More articles from Studies and Analyses:

nachricht The Great Unknown: Risk-Taking Behavior in Adolescents
19.01.2017 | Max-Planck-Institut für Bildungsforschung

nachricht A sudden drop in outdoor temperature increases the risk of respiratory infections
11.01.2017 | University of Gothenburg

All articles from Studies and Analyses >>>

The most recent press releases about innovation >>>

Die letzten 5 Focus-News des innovations-reports im Überblick:

Im Focus: Traffic jam in empty space

New success for Konstanz physicists in studying the quantum vacuum

An important step towards a completely new experimental access to quantum physics has been made at University of Konstanz. The team of scientists headed by...

Im Focus: How gut bacteria can make us ill

HZI researchers decipher infection mechanisms of Yersinia and immune responses of the host

Yersiniae cause severe intestinal infections. Studies using Yersinia pseudotuberculosis as a model organism aim to elucidate the infection mechanisms of these...

Im Focus: Interfacial Superconductivity: Magnetic and superconducting order revealed simultaneously

Researchers from the University of Hamburg in Germany, in collaboration with colleagues from the University of Aarhus in Denmark, have synthesized a new superconducting material by growing a few layers of an antiferromagnetic transition-metal chalcogenide on a bismuth-based topological insulator, both being non-superconducting materials.

While superconductivity and magnetism are generally believed to be mutually exclusive, surprisingly, in this new material, superconducting correlations...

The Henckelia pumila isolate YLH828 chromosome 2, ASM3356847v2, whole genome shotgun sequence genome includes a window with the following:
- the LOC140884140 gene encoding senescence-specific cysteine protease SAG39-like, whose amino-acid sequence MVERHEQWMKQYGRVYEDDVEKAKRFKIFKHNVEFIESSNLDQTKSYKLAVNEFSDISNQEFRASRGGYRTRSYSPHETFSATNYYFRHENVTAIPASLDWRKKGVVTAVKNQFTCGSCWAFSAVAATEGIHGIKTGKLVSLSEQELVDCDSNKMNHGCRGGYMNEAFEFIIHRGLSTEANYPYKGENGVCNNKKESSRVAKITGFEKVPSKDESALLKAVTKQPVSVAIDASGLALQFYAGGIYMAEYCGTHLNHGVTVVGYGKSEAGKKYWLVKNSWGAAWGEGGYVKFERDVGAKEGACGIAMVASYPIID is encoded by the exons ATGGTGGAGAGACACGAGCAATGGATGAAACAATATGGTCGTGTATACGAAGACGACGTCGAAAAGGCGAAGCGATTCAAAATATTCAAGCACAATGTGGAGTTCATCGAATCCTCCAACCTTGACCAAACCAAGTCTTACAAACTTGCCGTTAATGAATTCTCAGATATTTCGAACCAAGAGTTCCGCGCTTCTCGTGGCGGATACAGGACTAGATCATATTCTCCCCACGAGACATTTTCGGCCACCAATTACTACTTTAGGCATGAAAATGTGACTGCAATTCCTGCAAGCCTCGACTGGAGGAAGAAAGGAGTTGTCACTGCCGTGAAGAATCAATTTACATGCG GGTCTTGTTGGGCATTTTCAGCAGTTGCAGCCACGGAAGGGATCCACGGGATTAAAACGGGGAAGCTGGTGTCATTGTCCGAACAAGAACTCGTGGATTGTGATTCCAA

Im Focus: Studying fundamental particles in materials

Laser-driving of semimetals allows creating novel quasiparticle states within condensed matter systems and switching between different states on ultrafast time scales

Studying properties of fundamental particles in condensed matter systems is a promising approach to quantum field theory. Quasiparticles offer the opportunity...

Im Focus: Designing Architecture with Solar Building Envelopes

Among the general public, solar thermal energy is currently associated with dark blue, rectangular collectors on building roofs. Technologies are needed for aesthetically high quality architecture which offer the architect more room for manoeuvre when it comes to low- and plus-energy buildings. With the “ArKol” project, researchers at Fraunhofer ISE together with partners are currently developing two façade collectors for solar thermal energy generation, which permit a high degree of design flexibility: a strip collector for opaque façade sections and a solar thermal blind for transparent sections. The current state of the two developments will be presented at the BAU 2017 trade fair.

As part of the “ArKol – development of architecturally highly integrated façade collectors with heat pipes” project, Fraunhofer ISE together with its partners...

All Focus news of the innovation-report >>>

Anzeige

Anzeige

Event News

Sustainable Water use in Agriculture in Eastern Europe and Central Asia

19.01.2017 | Event News

12V, 48V, high-voltage – trends in E/E automotive architecture

10.01.2017 | Event News

2nd Conference on Non-Textual Information on 10 and 11 May 2017 in Hannover

09.01.2017 | Event News

 
Latest News

New Study Will Help Find the Best Locations for Thermal Power Stations in Iceland

19.01.2017 | Earth Sciences

Not of Divided Mind

19.01.2017 | Life Sciences

Molecule flash mob

19.01.2017 | Physics and Astronomy

VideoLinks
B2B-VideoLinks
More VideoLinks >>>